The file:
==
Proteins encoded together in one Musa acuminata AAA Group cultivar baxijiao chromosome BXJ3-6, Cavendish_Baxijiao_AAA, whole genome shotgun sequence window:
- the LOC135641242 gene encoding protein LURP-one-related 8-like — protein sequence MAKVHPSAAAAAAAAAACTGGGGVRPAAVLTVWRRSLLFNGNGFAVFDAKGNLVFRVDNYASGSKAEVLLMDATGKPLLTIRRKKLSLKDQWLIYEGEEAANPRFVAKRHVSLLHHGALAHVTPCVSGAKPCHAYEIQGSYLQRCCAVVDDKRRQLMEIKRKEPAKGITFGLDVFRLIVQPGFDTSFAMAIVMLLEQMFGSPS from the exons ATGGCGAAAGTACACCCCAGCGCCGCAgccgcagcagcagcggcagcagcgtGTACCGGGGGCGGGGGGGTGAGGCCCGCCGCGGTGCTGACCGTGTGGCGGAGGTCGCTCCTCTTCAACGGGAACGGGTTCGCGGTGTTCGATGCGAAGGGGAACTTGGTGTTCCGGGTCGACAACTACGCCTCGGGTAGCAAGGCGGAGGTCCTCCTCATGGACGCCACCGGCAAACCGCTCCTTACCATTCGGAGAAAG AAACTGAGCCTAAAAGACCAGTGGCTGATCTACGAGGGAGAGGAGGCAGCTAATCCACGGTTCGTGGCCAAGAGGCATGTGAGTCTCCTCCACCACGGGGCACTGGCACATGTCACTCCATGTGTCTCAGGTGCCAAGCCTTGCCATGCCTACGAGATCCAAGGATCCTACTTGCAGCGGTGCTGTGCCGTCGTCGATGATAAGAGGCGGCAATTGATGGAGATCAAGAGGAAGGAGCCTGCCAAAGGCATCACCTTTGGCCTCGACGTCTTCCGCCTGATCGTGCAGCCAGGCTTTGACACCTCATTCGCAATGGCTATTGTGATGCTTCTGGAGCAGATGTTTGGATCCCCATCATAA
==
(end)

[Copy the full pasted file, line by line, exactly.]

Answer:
Proteins encoded together in one Musa acuminata AAA Group cultivar baxijiao chromosome BXJ3-6, Cavendish_Baxijiao_AAA, whole genome shotgun sequence window:
- the LOC135641242 gene encoding protein LURP-one-related 8-like — protein sequence MAKVHPSAAAAAAAAAACTGGGGVRPAAVLTVWRRSLLFNGNGFAVFDAKGNLVFRVDNYASGSKAEVLLMDATGKPLLTIRRKKLSLKDQWLIYEGEEAANPRFVAKRHVSLLHHGALAHVTPCVSGAKPCHAYEIQGSYLQRCCAVVDDKRRQLMEIKRKEPAKGITFGLDVFRLIVQPGFDTSFAMAIVMLLEQMFGSPS from the exons ATGGCGAAAGTACACCCCAGCGCCGCAgccgcagcagcagcggcagcagcgtGTACCGGGGGCGGGGGGGTGAGGCCCGCCGCGGTGCTGACCGTGTGGCGGAGGTCGCTCCTCTTCAACGGGAACGGGTTCGCGGTGTTCGATGCGAAGGGGAACTTGGTGTTCCGGGTCGACAACTACGCCTCGGGTAGCAAGGCGGAGGTCCTCCTCATGGACGCCACCGGCAAACCGCTCCTTACCATTCGGAGAAAG AAACTGAGCCTAAAAGACCAGTGGCTGATCTACGAGGGAGAGGAGGCAGCTAATCCACGGTTCGTGGCCAAGAGGCATGTGAGTCTCCTCCACCACGGGGCACTGGCACATGTCACTCCATGTGTCTCAGGTGCCAAGCCTTGCCATGCCTACGAGATCCAAGGATCCTACTTGCAGCGGTGCTGTGCCGTCGTCGATGATAAGAGGCGGCAATTGATGGAGATCAAGAGGAAGGAGCCTGCCAAAGGCATCACCTTTGGCCTCGACGTCTTCCGCCTGATCGTGCAGCCAGGCTTTGACACCTCATTCGCAATGGCTATTGTGATGCTTCTGGAGCAGATGTTTGGATCCCCATCATAA